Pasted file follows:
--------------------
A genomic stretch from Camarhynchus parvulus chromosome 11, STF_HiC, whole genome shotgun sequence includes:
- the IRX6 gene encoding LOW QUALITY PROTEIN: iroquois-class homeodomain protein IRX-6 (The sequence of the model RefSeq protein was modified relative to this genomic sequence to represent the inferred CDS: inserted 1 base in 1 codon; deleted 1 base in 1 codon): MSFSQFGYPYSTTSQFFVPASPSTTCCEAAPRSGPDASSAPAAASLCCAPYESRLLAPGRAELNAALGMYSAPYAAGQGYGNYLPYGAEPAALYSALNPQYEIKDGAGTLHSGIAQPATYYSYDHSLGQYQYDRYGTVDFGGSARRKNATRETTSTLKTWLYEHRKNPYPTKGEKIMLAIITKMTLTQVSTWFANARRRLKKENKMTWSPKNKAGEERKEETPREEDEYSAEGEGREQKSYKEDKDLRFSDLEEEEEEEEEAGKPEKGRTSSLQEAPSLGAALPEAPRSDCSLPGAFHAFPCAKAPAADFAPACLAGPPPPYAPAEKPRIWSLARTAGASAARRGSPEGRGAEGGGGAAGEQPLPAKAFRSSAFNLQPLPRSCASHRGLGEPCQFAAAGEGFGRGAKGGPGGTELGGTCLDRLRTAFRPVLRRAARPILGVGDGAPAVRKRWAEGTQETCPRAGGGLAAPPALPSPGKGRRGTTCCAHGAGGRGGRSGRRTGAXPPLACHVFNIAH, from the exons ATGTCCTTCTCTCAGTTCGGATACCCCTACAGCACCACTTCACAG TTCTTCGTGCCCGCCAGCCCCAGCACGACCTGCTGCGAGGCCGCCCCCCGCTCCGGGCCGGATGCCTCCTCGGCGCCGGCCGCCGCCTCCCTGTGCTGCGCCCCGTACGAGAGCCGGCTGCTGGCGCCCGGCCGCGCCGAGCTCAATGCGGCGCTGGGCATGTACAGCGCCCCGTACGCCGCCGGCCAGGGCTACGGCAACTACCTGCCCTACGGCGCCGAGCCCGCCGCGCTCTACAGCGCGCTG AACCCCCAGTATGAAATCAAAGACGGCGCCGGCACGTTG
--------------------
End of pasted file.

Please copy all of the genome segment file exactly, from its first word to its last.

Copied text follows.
A genomic stretch from Camarhynchus parvulus chromosome 11, STF_HiC, whole genome shotgun sequence includes:
- the IRX6 gene encoding LOW QUALITY PROTEIN: iroquois-class homeodomain protein IRX-6 (The sequence of the model RefSeq protein was modified relative to this genomic sequence to represent the inferred CDS: inserted 1 base in 1 codon; deleted 1 base in 1 codon): MSFSQFGYPYSTTSQFFVPASPSTTCCEAAPRSGPDASSAPAAASLCCAPYESRLLAPGRAELNAALGMYSAPYAAGQGYGNYLPYGAEPAALYSALNPQYEIKDGAGTLHSGIAQPATYYSYDHSLGQYQYDRYGTVDFGGSARRKNATRETTSTLKTWLYEHRKNPYPTKGEKIMLAIITKMTLTQVSTWFANARRRLKKENKMTWSPKNKAGEERKEETPREEDEYSAEGEGREQKSYKEDKDLRFSDLEEEEEEEEEAGKPEKGRTSSLQEAPSLGAALPEAPRSDCSLPGAFHAFPCAKAPAADFAPACLAGPPPPYAPAEKPRIWSLARTAGASAARRGSPEGRGAEGGGGAAGEQPLPAKAFRSSAFNLQPLPRSCASHRGLGEPCQFAAAGEGFGRGAKGGPGGTELGGTCLDRLRTAFRPVLRRAARPILGVGDGAPAVRKRWAEGTQETCPRAGGGLAAPPALPSPGKGRRGTTCCAHGAGGRGGRSGRRTGAXPPLACHVFNIAH, from the exons ATGTCCTTCTCTCAGTTCGGATACCCCTACAGCACCACTTCACAG TTCTTCGTGCCCGCCAGCCCCAGCACGACCTGCTGCGAGGCCGCCCCCCGCTCCGGGCCGGATGCCTCCTCGGCGCCGGCCGCCGCCTCCCTGTGCTGCGCCCCGTACGAGAGCCGGCTGCTGGCGCCCGGCCGCGCCGAGCTCAATGCGGCGCTGGGCATGTACAGCGCCCCGTACGCCGCCGGCCAGGGCTACGGCAACTACCTGCCCTACGGCGCCGAGCCCGCCGCGCTCTACAGCGCGCTG AACCCCCAGTATGAAATCAAAGACGGCGCCGGCACGTTG